TV on the Radio



Don’t judge TV on the Radio, another precious and overhyped band from Brooklyn’s precious and overhyped Williamsburg rock scene, too quickly.

On their debut album, Desperate Lives, Blood Thirsty Babes, this trio (originally a duo, recently expanded to a five-piece) of thickly bespectacled, neo-hippie oddballs delivers more than the post-everything noise-pop made marginally famous by boroughmates the Rapture, the Liars and the Yeah Yeahs Yeahs.

This is a dense recording, stuffed with sneaky-heavy bass drones and subtle but luminous guitars; live and programmed drumming; some sick-sounding horn blurts (used as a kind of coda on the thunderous “Wrong Way,” which opens the album); and not least, vocals stacked atop vocals.

The layers of voices you hear belong mostly to Tunde Adebimpe, whose range has the power to make you weep. On “Dreams,” Adebimpe sings, “I know your heart can’t grieve/what your eyes won’t see/but you were my favorite moment/of our dead century,” with such passion that it doesn’t matter whether the phrase actually makes sense.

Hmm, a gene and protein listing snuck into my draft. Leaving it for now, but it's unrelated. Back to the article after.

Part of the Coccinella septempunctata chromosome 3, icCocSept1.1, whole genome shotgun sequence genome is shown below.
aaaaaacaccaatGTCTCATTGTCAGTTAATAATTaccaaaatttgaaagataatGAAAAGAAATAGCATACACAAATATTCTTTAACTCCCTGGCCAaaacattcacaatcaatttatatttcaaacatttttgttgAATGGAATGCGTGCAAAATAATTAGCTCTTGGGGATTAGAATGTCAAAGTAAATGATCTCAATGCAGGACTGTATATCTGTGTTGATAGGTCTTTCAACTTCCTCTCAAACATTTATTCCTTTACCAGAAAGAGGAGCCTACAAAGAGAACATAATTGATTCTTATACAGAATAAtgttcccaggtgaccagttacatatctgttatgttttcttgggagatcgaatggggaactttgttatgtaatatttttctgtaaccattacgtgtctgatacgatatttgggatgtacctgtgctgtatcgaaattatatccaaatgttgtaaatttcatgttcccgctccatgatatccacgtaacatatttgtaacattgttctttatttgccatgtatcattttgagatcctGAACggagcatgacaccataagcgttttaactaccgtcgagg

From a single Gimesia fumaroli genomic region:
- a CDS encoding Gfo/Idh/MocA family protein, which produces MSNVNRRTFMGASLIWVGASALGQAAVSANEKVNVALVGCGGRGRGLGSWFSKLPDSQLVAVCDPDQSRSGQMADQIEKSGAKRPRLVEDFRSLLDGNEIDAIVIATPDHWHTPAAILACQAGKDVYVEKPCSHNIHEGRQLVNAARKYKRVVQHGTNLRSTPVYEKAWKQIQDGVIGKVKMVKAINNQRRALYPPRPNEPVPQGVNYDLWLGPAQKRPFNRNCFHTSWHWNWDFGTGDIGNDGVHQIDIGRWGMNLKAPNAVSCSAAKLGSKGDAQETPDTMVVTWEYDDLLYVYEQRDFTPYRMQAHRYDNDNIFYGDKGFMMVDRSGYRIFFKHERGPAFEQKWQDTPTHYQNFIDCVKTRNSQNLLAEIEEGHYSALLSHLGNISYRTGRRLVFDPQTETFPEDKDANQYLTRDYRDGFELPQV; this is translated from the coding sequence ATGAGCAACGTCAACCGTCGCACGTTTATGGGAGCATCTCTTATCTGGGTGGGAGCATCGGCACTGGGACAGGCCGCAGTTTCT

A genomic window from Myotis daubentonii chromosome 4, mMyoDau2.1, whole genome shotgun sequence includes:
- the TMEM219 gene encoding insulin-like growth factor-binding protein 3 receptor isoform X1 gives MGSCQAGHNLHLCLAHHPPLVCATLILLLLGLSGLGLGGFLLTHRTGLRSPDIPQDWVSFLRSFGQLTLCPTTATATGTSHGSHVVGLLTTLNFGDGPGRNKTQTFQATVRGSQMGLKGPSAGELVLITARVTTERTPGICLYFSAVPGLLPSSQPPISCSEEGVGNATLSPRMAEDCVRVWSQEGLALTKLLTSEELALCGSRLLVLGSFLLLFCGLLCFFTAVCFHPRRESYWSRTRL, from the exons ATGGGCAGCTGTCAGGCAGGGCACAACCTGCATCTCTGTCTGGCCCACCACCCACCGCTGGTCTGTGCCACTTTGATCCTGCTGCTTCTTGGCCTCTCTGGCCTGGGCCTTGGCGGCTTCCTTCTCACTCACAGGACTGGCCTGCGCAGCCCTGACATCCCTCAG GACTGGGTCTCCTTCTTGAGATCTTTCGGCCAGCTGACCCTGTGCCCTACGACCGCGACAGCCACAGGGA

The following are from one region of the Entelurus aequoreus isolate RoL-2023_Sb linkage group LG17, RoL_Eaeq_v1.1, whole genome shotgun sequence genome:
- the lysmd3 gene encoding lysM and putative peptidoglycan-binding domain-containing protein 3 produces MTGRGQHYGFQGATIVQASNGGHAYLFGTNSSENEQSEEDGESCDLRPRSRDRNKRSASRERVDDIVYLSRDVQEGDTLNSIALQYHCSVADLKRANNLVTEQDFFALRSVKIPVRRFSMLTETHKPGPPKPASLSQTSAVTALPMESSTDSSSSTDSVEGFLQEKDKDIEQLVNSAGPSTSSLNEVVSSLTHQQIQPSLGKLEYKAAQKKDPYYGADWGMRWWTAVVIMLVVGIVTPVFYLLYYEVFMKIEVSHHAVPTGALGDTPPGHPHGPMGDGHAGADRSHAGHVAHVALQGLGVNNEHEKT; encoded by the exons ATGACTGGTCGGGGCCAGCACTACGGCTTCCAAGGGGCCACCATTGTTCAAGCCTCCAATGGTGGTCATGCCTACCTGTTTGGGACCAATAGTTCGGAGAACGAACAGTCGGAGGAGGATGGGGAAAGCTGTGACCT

Some songs do not match the same emotion and power, though their poetry might be tighter and more balanced, as on the a cappella sung “Ambulance”: “I will be your ambulance/if you will be my accident/I will be your screech and crash/if you will be my crutch and cast.”

The closest TVOTR comes to echoing the current Williamsburg post-punk accent is on “Poppy” — which features a cascading, Keith Levene-y rhythm-guitar lead — and “Bomb Yourself,” an anti-war rant delivered in the kind of slow funk blues that could have risen from Bill Laswell’s stable circa 1981.

That’s not surprising, considering that David Sitek (an original member with Adebimpe), has also produced the Liars and Yeah Yeah Yeahs and is one of the architects of the recent New York rock revival.

His production here is not entirely novel, but it’s enough of a departure to help move this scene beyond the barren post-punk disco nook it’s crawled into. When it works, like on the soul-stirring “Staring at the Sun” — with its quivering guitars, falsetto vocals and minimal electro beats — it lifts you up to a higher, better place, then gently sets you back down on the ground.

E-mail Walter Wasacz at

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